The New York Yankees looked quite vulnerable as they limped down the stretch this year, giving other clubs in the American League East hope that the pinstriped dynasty that has taken charge of baseball might finally be running its course.
Orioles owner Peter Angelos certainly thought so, and rubbed New Yorkers the wrong way with his assessment that the Yankees were lucky to sneak through the postseason and win their fourth world title in five years.
Maybe they were, but they apparently aren't leaving anything to chance this off-season. The signing of free-agent pitching ace Mike Mussina to a six-year, $88.5 million contract assures they will head into 2001 as a prohibitive favorite to win the American League East and a solid bet to extend their string of three consecutive world championships.
The impact of that acquisition will be felt most in Baltimore, where Mussina was one of the remaining cornerstones of a team under reconstruction, but it also will be felt in Boston and Toronto, where a pair of improving teams appeared to be in position to depose the Yankees in 2001.
The talk shows have been buzzing all week in Boston. The Red Sox made a serious run at Mussina, but were outflanked easily by a Yankees team that could offer the veteran right-hander the best financial package and the best chance of getting the World Series ring that had eluded him during his 10 seasons in Baltimore.
The prospect of Mussina and three-time Cy Young Award winner Pedro Martinez in the same rotation was enough to make Red Sox fans salivate, but it apparently wasn't enough to persuade Mussina to pitch in cozy Fenway Park.
Instead, Red Sox fans are faced with the discouraging prospect of watching Mussina team up with former Boston ace Roger Clemens to assure that the Red Sox are playing only for the American League wild-card spot for at least the next couple of years.
The Blue Jays weren't involved in the Mussina auction, partly because there was no real chance he would move to Canada and partly because they had just ponied up $17 million per year to keep Triple Crown threat Carlos Delgado. They could only hope Mussina would sign with one of the large-market teams outside the American League East, but now face a much tougher fight for the division title in 2001 and beyond.
The Yankees may have shown signs of age during the second half of the 2000 season, but they still were good enough to hold onto a narrowing division lead and defeat two emerging American League powers to get to the World Series. Opponents may have taken some solace in the soft performances of veterans Paul O'Neill, Tino Martinez and Scott Brosius, but it might be premature to write any of them off because of a single-season decline.
The defending world champions will have explosive David Justice for the entire season and still have superstars Derek Jeter and Bernie Williams anchoring the offense. They also have one of the best young catchers in the game (Jorge Posada), the best relief pitcher (Mariano Rivera) and a deep starting rotation that just got much, much deeper.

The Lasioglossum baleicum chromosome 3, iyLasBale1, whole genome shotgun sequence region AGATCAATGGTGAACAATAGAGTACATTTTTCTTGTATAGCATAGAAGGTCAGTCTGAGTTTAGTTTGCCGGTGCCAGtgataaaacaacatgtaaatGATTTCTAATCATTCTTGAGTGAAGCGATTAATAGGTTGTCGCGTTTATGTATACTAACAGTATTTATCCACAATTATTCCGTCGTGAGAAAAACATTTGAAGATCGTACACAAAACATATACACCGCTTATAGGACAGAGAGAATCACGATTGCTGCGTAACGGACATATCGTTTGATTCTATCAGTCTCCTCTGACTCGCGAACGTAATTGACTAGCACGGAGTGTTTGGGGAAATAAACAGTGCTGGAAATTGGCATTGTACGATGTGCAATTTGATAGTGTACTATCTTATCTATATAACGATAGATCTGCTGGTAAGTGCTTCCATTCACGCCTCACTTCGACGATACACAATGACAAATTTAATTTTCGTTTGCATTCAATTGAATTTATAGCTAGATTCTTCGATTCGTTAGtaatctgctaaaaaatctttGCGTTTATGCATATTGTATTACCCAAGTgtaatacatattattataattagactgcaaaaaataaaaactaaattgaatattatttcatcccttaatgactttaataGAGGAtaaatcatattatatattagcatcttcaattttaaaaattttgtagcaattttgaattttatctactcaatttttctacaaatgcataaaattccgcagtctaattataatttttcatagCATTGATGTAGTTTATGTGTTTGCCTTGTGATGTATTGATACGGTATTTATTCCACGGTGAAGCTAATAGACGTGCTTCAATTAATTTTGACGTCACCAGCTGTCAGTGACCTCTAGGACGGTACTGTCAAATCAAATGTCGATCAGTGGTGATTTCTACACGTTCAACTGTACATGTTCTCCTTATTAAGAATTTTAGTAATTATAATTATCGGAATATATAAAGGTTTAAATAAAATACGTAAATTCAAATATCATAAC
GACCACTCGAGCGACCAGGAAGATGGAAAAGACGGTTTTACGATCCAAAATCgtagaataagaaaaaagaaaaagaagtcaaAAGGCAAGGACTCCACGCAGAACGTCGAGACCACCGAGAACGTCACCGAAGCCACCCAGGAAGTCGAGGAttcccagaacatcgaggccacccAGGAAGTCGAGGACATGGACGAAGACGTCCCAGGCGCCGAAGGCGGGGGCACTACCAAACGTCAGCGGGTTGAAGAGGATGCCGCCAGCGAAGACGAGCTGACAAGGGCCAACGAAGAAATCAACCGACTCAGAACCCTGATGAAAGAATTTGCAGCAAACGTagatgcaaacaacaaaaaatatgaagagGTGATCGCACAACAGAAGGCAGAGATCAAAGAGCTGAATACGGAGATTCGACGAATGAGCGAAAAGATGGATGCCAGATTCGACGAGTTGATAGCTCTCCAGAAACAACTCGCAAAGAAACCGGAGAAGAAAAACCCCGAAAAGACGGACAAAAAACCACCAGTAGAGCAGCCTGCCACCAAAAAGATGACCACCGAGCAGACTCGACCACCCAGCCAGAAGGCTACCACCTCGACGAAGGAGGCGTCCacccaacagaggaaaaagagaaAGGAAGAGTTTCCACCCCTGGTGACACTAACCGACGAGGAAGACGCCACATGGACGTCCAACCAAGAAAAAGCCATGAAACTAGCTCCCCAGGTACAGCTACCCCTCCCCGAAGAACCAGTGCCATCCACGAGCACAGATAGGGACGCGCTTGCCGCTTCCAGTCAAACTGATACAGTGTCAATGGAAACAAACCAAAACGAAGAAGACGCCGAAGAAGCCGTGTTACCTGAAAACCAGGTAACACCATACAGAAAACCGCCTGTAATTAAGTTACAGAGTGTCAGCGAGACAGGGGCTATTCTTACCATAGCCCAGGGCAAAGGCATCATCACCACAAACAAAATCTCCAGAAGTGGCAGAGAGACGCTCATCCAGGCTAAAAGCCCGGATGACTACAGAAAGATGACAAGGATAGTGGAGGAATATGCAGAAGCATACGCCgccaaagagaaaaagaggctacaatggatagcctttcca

By comparison, the second-place Red Sox have Martinez at the head of a rotation that includes only one other veteran - recently acquired Rolando Arrojo. The club has high hopes that young Tomo Ohka will be a solid starter, but will try hard to sign one of the well-regarded starting pitchers on the free-agent market - probably either Denny Neagle or Andy Ashby. Red Sox general manager Dan Duquette has made a bid for premier starter Mike Hampton, but he apparently is not interested in pitching at Fenway Park.
The Blue Jays face an even more uncertain future. Pitching ace David Wells won 20 games last season, but the rest of the starting rotation was a combined 39-51. What's worse, the only other pitcher in the rotation with a winning record, Frank Castillo, filed for free agency.
The lineup features four hitters who finished with 30 or more home runs and three legitimate stolen-base threats, so the Jays will put an exciting team on the field in 2001. But no balanced starting rotation may make it difficult to stay alive even in the wild-card hunt.
Mussina's decision to join the Yankees also figures to have a significant impact on the other playoff hopefuls in the American League. Where the Yankees once looked as vulnerable as their No. 3 starter in any short playoff series, they now will be in a position to enter the postseason with Clemens, Mussina, perennial playoff hero Orlando "El Duque" Hernandez and consistent winner Andy Pettitte. It must be nice to be Joe Torre right now.
The Chicago White Sox and Cleveland Indians are under great pressure to improve their rotations. The Indians were believed to have the inside track on Mussina, but never made a serious play.
The American League West champion Oakland Athletics apparently have lost veteran Kevin Appier to free agency, leaving them with a void to fill if they are to continue their emergence as one the game's top young teams.
The wild-card Seattle Mariners are the only one of this year's unpinstriped AL contenders that doesn't face a potential downturn in the production of the starting rotation, but they appear certain to lose offensive star Alex Rodriguez, which will seriously diminish their chances of returning to the postseason in 2001.
In short, the rich got a lot richer yesterday and - it seems - everyone else got poorer.